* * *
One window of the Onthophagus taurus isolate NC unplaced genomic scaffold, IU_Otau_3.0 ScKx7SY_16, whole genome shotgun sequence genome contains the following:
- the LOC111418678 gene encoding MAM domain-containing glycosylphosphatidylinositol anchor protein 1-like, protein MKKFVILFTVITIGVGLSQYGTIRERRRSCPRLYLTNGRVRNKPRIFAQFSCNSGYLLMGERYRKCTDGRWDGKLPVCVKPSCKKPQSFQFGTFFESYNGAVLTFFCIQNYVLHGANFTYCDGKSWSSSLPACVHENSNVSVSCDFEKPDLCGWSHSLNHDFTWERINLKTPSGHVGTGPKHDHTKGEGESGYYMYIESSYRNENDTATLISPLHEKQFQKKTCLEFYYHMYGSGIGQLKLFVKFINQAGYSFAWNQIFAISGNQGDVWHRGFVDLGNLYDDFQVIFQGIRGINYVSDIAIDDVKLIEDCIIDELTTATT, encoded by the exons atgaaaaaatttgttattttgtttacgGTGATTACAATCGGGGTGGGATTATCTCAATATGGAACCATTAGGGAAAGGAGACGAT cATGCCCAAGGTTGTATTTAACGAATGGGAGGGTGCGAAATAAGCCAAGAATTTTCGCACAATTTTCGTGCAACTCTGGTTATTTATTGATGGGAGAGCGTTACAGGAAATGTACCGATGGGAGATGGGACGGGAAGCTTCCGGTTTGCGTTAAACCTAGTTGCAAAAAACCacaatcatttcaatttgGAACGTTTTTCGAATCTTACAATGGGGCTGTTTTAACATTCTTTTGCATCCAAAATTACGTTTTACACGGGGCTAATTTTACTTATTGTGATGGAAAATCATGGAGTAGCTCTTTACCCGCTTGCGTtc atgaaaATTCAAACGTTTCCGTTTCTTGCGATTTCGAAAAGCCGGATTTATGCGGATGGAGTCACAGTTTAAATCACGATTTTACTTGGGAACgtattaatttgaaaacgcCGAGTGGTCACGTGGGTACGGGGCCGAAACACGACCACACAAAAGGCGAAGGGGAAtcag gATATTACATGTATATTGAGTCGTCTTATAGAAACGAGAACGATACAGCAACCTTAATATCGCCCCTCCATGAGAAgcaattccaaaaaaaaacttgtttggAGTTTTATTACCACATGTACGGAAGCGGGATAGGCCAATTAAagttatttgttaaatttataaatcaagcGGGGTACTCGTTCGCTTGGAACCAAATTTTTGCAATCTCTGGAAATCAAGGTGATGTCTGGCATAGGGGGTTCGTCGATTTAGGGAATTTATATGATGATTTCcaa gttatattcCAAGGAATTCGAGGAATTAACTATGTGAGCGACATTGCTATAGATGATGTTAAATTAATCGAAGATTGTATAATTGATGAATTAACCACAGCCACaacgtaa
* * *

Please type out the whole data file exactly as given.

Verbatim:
One window of the Onthophagus taurus isolate NC unplaced genomic scaffold, IU_Otau_3.0 ScKx7SY_16, whole genome shotgun sequence genome contains the following:
- the LOC111418678 gene encoding MAM domain-containing glycosylphosphatidylinositol anchor protein 1-like, protein MKKFVILFTVITIGVGLSQYGTIRERRRSCPRLYLTNGRVRNKPRIFAQFSCNSGYLLMGERYRKCTDGRWDGKLPVCVKPSCKKPQSFQFGTFFESYNGAVLTFFCIQNYVLHGANFTYCDGKSWSSSLPACVHENSNVSVSCDFEKPDLCGWSHSLNHDFTWERINLKTPSGHVGTGPKHDHTKGEGESGYYMYIESSYRNENDTATLISPLHEKQFQKKTCLEFYYHMYGSGIGQLKLFVKFINQAGYSFAWNQIFAISGNQGDVWHRGFVDLGNLYDDFQVIFQGIRGINYVSDIAIDDVKLIEDCIIDELTTATT, encoded by the exons atgaaaaaatttgttattttgtttacgGTGATTACAATCGGGGTGGGATTATCTCAATATGGAACCATTAGGGAAAGGAGACGAT cATGCCCAAGGTTGTATTTAACGAATGGGAGGGTGCGAAATAAGCCAAGAATTTTCGCACAATTTTCGTGCAACTCTGGTTATTTATTGATGGGAGAGCGTTACAGGAAATGTACCGATGGGAGATGGGACGGGAAGCTTCCGGTTTGCGTTAAACCTAGTTGCAAAAAACCacaatcatttcaatttgGAACGTTTTTCGAATCTTACAATGGGGCTGTTTTAACATTCTTTTGCATCCAAAATTACGTTTTACACGGGGCTAATTTTACTTATTGTGATGGAAAATCATGGAGTAGCTCTTTACCCGCTTGCGTtc atgaaaATTCAAACGTTTCCGTTTCTTGCGATTTCGAAAAGCCGGATTTATGCGGATGGAGTCACAGTTTAAATCACGATTTTACTTGGGAACgtattaatttgaaaacgcCGAGTGGTCACGTGGGTACGGGGCCGAAACACGACCACACAAAAGGCGAAGGGGAAtcag gATATTACATGTATATTGAGTCGTCTTATAGAAACGAGAACGATACAGCAACCTTAATATCGCCCCTCCATGAGAAgcaattccaaaaaaaaacttgtttggAGTTTTATTACCACATGTACGGAAGCGGGATAGGCCAATTAAagttatttgttaaatttataaatcaagcGGGGTACTCGTTCGCTTGGAACCAAATTTTTGCAATCTCTGGAAATCAAGGTGATGTCTGGCATAGGGGGTTCGTCGATTTAGGGAATTTATATGATGATTTCcaa gttatattcCAAGGAATTCGAGGAATTAACTATGTGAGCGACATTGCTATAGATGATGTTAAATTAATCGAAGATTGTATAATTGATGAATTAACCACAGCCACaacgtaa